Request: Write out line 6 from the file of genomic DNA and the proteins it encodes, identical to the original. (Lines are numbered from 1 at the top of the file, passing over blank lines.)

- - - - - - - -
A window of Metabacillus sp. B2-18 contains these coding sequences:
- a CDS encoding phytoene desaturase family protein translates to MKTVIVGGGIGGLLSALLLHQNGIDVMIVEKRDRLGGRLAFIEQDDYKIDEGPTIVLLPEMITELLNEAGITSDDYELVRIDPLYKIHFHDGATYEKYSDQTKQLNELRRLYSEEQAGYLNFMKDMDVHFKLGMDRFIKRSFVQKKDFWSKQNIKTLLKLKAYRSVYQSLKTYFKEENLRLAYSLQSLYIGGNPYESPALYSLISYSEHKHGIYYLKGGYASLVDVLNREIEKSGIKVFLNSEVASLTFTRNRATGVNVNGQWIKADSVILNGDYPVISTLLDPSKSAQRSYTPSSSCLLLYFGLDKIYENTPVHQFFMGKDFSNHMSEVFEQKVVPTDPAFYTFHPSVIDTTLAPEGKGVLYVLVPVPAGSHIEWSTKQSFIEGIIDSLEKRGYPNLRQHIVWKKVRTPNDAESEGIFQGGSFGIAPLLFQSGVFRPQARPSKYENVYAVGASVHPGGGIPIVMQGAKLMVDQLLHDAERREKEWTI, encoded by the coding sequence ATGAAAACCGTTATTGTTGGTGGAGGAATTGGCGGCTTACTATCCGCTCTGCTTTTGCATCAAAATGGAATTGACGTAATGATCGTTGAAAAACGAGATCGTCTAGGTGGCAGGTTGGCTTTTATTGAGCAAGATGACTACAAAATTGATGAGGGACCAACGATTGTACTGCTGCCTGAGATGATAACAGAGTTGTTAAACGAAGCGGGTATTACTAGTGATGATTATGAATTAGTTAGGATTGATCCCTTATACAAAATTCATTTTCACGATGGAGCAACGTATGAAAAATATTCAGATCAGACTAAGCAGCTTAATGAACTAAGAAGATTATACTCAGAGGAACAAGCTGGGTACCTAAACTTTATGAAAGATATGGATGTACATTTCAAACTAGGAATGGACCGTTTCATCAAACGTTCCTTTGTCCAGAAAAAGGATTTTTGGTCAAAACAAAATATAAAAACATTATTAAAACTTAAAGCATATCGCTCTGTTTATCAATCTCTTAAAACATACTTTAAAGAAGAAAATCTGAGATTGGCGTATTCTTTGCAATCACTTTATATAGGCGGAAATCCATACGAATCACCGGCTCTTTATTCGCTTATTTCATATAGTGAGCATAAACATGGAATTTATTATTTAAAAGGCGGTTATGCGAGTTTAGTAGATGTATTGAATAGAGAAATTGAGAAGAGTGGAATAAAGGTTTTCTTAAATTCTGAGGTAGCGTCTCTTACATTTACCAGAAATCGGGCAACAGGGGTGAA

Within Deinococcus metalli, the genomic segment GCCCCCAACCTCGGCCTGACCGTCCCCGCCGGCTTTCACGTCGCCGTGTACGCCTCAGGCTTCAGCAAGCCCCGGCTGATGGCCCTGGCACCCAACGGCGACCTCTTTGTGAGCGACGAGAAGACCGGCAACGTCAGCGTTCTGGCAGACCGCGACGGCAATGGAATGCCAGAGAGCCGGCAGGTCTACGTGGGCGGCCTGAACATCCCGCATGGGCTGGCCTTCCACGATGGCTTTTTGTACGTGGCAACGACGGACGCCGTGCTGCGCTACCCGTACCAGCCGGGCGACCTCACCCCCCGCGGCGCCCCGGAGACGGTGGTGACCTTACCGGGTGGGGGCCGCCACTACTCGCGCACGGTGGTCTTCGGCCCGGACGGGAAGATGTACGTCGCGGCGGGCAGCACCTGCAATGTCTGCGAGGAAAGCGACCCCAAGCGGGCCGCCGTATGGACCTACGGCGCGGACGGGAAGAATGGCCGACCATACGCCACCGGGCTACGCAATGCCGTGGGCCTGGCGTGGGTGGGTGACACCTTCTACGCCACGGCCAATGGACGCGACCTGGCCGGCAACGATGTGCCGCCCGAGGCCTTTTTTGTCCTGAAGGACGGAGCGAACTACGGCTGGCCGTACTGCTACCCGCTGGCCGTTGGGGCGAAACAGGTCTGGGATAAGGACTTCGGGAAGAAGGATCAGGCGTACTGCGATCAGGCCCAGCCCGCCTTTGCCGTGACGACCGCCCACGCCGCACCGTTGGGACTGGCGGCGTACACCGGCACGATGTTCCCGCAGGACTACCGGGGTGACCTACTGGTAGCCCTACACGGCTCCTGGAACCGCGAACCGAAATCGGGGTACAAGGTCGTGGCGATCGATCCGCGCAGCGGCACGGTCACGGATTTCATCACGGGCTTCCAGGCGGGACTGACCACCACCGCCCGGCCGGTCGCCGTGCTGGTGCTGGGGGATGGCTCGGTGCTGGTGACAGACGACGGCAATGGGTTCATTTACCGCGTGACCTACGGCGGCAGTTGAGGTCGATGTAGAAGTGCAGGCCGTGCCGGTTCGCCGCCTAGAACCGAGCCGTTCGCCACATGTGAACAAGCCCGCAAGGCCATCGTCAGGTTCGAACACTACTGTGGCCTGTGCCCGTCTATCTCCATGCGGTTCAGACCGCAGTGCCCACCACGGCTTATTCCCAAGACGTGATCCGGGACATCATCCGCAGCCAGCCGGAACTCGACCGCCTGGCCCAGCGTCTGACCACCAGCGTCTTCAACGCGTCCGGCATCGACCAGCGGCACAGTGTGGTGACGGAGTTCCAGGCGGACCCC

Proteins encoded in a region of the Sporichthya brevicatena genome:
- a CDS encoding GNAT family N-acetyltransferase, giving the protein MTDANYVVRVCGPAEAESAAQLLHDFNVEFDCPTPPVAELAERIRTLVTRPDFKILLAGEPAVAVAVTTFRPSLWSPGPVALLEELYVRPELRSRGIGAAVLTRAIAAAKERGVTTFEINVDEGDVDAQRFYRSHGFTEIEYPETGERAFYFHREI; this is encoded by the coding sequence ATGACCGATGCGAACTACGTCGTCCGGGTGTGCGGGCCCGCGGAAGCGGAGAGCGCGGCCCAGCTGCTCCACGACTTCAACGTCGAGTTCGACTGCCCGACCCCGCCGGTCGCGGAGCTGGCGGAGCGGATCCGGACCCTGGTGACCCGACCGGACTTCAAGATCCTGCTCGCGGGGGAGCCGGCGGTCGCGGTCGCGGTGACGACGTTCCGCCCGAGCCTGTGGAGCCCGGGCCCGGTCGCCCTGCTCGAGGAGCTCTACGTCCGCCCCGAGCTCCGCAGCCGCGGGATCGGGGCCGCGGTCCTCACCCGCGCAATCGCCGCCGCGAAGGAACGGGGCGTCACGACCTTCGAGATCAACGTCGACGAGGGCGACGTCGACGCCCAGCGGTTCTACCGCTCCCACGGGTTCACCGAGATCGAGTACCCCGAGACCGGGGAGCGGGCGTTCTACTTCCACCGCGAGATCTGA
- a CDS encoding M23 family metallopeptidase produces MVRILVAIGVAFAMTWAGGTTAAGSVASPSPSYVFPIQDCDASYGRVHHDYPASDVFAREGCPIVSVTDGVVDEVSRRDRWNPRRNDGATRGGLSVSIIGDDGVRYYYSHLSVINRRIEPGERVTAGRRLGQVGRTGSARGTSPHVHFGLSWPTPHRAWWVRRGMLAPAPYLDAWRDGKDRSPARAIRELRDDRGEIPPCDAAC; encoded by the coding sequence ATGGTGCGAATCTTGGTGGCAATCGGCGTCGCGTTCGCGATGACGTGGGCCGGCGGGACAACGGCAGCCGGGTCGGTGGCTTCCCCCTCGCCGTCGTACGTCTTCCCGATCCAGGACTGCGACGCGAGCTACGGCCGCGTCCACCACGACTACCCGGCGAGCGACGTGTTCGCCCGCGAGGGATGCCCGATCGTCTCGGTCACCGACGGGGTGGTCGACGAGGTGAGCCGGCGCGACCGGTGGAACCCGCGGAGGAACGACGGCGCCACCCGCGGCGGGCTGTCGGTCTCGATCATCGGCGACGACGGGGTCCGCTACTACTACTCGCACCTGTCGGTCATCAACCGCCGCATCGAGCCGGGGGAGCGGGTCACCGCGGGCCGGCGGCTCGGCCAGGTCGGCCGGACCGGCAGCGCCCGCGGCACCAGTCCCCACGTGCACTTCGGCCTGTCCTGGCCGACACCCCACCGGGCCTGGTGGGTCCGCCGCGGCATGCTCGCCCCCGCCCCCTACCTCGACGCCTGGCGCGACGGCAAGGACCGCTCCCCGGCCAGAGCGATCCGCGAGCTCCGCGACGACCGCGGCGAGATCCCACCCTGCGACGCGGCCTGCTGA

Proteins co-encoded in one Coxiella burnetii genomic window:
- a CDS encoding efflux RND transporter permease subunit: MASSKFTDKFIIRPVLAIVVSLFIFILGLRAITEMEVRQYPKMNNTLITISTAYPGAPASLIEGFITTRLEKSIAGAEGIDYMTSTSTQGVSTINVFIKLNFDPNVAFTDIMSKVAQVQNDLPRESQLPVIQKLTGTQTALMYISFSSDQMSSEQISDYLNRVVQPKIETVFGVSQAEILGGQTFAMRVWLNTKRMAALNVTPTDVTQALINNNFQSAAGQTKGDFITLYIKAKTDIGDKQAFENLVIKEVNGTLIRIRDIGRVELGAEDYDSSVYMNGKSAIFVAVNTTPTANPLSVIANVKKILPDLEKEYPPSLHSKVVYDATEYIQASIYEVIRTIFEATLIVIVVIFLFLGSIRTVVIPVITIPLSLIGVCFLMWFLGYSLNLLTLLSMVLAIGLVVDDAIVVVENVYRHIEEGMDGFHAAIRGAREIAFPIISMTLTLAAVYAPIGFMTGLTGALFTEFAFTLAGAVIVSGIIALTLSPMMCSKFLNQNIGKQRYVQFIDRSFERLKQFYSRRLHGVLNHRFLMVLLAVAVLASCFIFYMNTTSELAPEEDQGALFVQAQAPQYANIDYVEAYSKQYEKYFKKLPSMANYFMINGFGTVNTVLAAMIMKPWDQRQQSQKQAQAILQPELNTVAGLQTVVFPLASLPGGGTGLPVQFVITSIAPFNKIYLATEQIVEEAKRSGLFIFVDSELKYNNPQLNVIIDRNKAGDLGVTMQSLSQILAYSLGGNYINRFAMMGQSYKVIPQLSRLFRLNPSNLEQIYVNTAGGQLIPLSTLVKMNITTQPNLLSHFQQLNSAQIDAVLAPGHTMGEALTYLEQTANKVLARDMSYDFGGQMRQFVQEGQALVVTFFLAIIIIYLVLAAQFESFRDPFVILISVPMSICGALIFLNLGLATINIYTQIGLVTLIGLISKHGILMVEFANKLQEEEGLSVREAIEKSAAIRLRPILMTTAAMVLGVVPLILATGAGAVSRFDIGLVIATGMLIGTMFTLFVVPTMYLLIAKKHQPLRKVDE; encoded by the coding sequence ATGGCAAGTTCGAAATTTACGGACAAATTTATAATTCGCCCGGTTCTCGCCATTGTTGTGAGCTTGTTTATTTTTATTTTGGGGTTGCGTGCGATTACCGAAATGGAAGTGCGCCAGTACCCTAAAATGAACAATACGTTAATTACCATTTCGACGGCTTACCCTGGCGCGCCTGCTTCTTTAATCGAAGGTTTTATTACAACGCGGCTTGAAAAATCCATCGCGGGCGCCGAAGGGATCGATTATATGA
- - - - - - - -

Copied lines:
- a CDS encoding M23 family metallopeptidase produces MVRILVAIGVAFAMTWAGGTTAAGSVASPSPSYVFPIQDCDASYGRVHHDYPASDVFAREGCPIVSVTDGVVDEVSRRDRWNPRRNDGATRGGLSVSIIGDDGVRYYYSHLSVINRRIEPGERVTAGRRLGQVGRTGSARGTSPHVHFGLSWPTPHRAWWVRRGMLAPAPYLDAWRDGKDRSPARAIRELRDDRGEIPPCDAAC; encoded by the coding sequence ATGGTGCGAATCTTGGTGGCAATCGGCGTCGCGTTCGCGATGACGTGGGCCGGCGGGACAACGGCAGCCGGGTCGGTGGCTTCCCCCTCGCCGTCGTACGTCTTCCCGATCCAGGACTGCGACGCGAGCTACGGCCGCGTCCACCACGACTACCCGGCGAGCGACGTGTTCGCCCGCGAGGGATGCCCGATCGTCTCGGTCACCGACGGGGTGGTCGACGAGGTGAGCCGGCGCGACCGGTGGAACCCGCGGAGGAACGACGGCGCCACCCGCGGCGGGCTGTCGGTCTCGATCATCGGCGACGACGGGGTCCGCTACTACTACTCGCACCTGTCGGTCATCAACCGCCGCATCGAGCCGGGGGAGCGGGTCACCGCGGGCCGGCGGCTCGGCCAGGTCGGCCGGACCGGCAGCGCCCGCGGCACCAGTCCCCACGTGCACTTCGGCCTGTCCTGGCCGACACCCCACCGGGCCTGGTGGGTCCGCCGCGGCATGCTCGCCCCCGCCCCCTACCTCGACGCCTGGCGCGACGGCAAGGACCGCTCCCCGGCCAGAGCGATCCGCGAGCTCCGCGACGACCGCGGCGAGATCCCACCCTGCGACGCGGCCTGCTGA